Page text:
After three nights in Mushara that saw us mainly explore the eastern part of the park, we proceeded to the next stop, Etosha Safari Lodge. Located outside the park’s southern entrance, Anderson Gate, it is a relatively large mid-range lodge. Food- and room-wise it was okay but nothing to rave about (plus the toilet in our room did not work properly and even though we reported this to reception twice no one bothered to fix it), and certainly not on the same level as Kambaku or Mushara, but the service was very personal and friendly, and the sundowner deck affords sweeping views of the surrounding landscape.
We spent one day just relaxing, writing post cards, playing card games, sipping Rock Shandies (a delicious southern African drink containing carbonated water, lemonade and a dash of Angostura bitter, making it a soft drink for all practical purposes) and, in my case, editing images. The next day we entered the park again, this time exploring the central section. The whole western part of Etosha used to be closed for individual exploration, only guests staying at the exclusive, state-run Dolomite Camp and those booking a tour with an officially accredited tour operator were allowed in. The area is now open to everyone, but we were not aware of that and thus went to Okondeka instead, one of the most remote waterholes and the home of a resident pride of lions. We spent about an hour carefully scanning the surroundings, but no lion showed its majestic head, and so we left. Usually it makes sense to spend some time at a waterhole instead of just speeding around, because patience often pays, but sometimes you may well spend hours in one place and nothing happens at all. In this case it is better to leave and check out another place.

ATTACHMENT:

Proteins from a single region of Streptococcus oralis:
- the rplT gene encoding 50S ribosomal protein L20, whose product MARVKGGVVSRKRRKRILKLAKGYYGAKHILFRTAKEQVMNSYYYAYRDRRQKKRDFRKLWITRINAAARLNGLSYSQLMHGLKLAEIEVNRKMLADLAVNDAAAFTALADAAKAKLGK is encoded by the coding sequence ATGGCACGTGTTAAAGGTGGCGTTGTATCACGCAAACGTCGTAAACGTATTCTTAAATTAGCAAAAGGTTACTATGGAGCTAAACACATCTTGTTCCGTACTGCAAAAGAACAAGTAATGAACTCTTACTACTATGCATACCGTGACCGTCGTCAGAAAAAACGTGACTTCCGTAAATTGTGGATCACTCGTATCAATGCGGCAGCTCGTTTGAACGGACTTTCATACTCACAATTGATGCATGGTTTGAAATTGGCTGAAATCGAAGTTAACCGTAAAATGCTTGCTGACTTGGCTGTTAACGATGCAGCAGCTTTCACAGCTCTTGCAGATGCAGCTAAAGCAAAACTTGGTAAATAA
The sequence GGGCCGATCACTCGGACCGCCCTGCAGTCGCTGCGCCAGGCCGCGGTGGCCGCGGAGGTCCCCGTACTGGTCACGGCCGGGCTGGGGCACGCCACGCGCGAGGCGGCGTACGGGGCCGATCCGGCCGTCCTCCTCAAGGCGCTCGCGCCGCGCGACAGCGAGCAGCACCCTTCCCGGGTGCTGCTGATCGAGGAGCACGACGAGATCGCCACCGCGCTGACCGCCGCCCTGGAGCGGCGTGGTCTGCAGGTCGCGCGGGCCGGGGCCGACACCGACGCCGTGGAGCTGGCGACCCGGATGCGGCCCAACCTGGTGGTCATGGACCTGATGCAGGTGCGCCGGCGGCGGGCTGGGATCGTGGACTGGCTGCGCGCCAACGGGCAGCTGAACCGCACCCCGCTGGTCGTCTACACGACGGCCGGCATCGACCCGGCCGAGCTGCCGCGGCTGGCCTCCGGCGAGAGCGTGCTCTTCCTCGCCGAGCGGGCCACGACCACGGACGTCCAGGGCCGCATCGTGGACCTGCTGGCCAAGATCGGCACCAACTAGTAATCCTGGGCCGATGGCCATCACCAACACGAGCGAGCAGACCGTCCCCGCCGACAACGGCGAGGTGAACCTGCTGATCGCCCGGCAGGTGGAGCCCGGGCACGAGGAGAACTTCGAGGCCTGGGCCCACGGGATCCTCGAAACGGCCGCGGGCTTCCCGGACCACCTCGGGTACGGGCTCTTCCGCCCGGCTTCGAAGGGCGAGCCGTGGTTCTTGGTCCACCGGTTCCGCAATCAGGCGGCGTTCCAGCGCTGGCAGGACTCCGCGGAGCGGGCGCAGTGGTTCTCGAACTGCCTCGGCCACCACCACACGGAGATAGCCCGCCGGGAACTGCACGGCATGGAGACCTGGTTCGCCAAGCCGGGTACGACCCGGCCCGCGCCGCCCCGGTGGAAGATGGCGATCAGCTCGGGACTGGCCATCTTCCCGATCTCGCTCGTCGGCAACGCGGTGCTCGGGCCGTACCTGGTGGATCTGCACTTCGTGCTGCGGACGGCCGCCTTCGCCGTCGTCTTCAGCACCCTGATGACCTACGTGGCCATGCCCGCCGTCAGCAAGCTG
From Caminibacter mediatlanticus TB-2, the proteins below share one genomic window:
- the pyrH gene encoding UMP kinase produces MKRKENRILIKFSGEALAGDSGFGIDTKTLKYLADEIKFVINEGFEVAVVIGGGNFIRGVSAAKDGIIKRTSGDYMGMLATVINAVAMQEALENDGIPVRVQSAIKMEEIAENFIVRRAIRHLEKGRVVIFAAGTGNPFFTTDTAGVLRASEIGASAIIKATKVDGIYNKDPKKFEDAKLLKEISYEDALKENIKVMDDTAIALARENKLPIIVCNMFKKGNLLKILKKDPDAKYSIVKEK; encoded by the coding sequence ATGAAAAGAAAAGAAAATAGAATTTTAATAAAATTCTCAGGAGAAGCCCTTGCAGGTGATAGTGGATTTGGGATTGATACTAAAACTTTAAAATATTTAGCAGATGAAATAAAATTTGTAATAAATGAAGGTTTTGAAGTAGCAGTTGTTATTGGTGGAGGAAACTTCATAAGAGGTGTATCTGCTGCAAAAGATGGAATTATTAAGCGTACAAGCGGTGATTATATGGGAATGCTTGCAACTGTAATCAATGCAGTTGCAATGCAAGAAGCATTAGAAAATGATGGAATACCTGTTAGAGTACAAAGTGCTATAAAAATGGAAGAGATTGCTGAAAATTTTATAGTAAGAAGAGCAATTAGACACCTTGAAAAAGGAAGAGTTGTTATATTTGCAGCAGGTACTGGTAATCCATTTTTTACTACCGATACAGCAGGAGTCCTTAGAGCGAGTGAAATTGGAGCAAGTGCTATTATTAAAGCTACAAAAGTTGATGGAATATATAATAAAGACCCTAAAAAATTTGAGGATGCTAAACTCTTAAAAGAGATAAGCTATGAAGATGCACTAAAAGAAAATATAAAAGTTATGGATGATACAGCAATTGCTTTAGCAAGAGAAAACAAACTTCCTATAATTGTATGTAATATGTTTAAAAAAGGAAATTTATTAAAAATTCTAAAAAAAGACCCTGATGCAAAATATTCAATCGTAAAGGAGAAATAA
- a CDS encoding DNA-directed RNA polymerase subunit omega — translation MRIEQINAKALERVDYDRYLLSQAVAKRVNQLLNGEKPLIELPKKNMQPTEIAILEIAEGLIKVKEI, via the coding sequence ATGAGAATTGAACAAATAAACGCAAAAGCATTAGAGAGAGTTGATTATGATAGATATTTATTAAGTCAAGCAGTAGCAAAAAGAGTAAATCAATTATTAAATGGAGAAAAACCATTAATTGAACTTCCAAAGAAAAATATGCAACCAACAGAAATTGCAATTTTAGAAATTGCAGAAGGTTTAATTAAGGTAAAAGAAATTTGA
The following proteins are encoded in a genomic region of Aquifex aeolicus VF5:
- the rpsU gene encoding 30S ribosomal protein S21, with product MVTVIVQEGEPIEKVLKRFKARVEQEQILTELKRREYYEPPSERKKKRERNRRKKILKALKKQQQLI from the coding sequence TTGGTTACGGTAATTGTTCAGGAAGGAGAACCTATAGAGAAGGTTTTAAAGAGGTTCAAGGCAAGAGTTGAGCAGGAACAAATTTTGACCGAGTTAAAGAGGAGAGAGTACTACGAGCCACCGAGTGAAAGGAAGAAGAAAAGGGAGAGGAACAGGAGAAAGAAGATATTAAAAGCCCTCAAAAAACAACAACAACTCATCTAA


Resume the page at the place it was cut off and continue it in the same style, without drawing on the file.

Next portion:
So from Okodenka we went to Salvadora and Sueda. This twin pair of waterholes on the southern edge of the Etosha pan, a massive endorheic salt pan that covers a significant portion of the park and only fills with water every couple of years after very heavy rains, is known to be a preferred spot for cheetahs. Arriving at Salvadora we saw a number of cars parked, eagerly observing something in the vicinity of the waterhole. We scanned the surroundings but could not find anything until a woman in one of the other cars held an A4 sheet of paper out of the window on which she had scribbled ‘LION’. It took us another five minutes, but finally we spotted a number of lion cubs hidden in the tall grass on the edge of the waterhole. As someone would later tell us there were actually six of them, staying hidden while the mother was out hunting. Occasionally they came out to drink which was the only possibility to get some shots. The light was not particularly nice though and the perspective not very pleasing, due to our higher vantage point.